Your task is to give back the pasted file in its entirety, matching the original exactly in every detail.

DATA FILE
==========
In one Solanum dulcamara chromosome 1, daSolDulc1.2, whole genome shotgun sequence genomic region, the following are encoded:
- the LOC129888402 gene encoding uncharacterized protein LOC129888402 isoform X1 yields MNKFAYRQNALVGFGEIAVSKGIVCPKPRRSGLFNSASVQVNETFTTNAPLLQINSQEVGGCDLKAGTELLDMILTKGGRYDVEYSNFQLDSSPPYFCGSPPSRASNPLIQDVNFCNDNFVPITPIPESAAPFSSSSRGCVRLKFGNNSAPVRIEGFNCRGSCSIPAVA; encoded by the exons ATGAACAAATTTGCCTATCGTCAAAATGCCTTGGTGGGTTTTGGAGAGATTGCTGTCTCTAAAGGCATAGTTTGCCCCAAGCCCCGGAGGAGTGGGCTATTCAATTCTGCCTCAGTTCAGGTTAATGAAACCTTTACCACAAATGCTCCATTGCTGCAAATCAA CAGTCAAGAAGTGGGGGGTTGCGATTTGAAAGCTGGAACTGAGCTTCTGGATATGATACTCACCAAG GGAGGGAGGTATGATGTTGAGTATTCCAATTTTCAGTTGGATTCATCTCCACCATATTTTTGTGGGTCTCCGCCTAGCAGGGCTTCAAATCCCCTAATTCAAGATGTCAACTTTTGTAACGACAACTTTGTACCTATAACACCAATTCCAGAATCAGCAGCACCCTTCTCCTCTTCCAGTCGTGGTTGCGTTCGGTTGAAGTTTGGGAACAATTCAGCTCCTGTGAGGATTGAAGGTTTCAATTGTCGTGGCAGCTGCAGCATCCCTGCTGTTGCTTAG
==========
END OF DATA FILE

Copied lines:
In one Solanum dulcamara chromosome 1, daSolDulc1.2, whole genome shotgun sequence genomic region, the following are encoded:
- the LOC129888402 gene encoding uncharacterized protein LOC129888402 isoform X1 yields MNKFAYRQNALVGFGEIAVSKGIVCPKPRRSGLFNSASVQVNETFTTNAPLLQINSQEVGGCDLKAGTELLDMILTKGGRYDVEYSNFQLDSSPPYFCGSPPSRASNPLIQDVNFCNDNFVPITPIPESAAPFSSSSRGCVRLKFGNNSAPVRIEGFNCRGSCSIPAVA; encoded by the exons ATGAACAAATTTGCCTATCGTCAAAATGCCTTGGTGGGTTTTGGAGAGATTGCTGTCTCTAAAGGCATAGTTTGCCCCAAGCCCCGGAGGAGTGGGCTATTCAATTCTGCCTCAGTTCAGGTTAATGAAACCTTTACCACAAATGCTCCATTGCTGCAAATCAA CAGTCAAGAAGTGGGGGGTTGCGATTTGAAAGCTGGAACTGAGCTTCTGGATATGATACTCACCAAG GGAGGGAGGTATGATGTTGAGTATTCCAATTTTCAGTTGGATTCATCTCCACCATATTTTTGTGGGTCTCCGCCTAGCAGGGCTTCAAATCCCCTAATTCAAGATGTCAACTTTTGTAACGACAACTTTGTACCTATAACACCAATTCCAGAATCAGCAGCACCCTTCTCCTCTTCCAGTCGTGGTTGCGTTCGGTTGAAGTTTGGGAACAATTCAGCTCCTGTGAGGATTGAAGGTTTCAATTGTCGTGGCAGCTGCAGCATCCCTGCTGTTGCTTAG